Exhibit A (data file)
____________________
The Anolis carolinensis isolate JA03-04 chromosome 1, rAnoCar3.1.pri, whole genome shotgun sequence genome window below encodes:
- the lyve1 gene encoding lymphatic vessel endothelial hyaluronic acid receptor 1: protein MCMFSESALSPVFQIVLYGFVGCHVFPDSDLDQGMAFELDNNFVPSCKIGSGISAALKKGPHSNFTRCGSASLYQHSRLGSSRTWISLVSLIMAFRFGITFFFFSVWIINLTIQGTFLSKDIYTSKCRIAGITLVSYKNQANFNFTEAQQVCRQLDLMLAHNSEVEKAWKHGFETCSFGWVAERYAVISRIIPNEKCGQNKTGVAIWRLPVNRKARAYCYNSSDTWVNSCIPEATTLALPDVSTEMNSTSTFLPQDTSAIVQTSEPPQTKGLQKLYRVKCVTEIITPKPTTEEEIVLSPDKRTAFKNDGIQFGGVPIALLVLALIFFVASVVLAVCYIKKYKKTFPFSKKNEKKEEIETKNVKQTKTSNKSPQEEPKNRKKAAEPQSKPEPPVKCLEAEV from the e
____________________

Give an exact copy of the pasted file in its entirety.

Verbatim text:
The Anolis carolinensis isolate JA03-04 chromosome 1, rAnoCar3.1.pri, whole genome shotgun sequence genome window below encodes:
- the lyve1 gene encoding lymphatic vessel endothelial hyaluronic acid receptor 1: protein MCMFSESALSPVFQIVLYGFVGCHVFPDSDLDQGMAFELDNNFVPSCKIGSGISAALKKGPHSNFTRCGSASLYQHSRLGSSRTWISLVSLIMAFRFGITFFFFSVWIINLTIQGTFLSKDIYTSKCRIAGITLVSYKNQANFNFTEAQQVCRQLDLMLAHNSEVEKAWKHGFETCSFGWVAERYAVISRIIPNEKCGQNKTGVAIWRLPVNRKARAYCYNSSDTWVNSCIPEATTLALPDVSTEMNSTSTFLPQDTSAIVQTSEPPQTKGLQKLYRVKCVTEIITPKPTTEEEIVLSPDKRTAFKNDGIQFGGVPIALLVLALIFFVASVVLAVCYIKKYKKTFPFSKKNEKKEEIETKNVKQTKTSNKSPQEEPKNRKKAAEPQSKPEPPVKCLEAEV from the e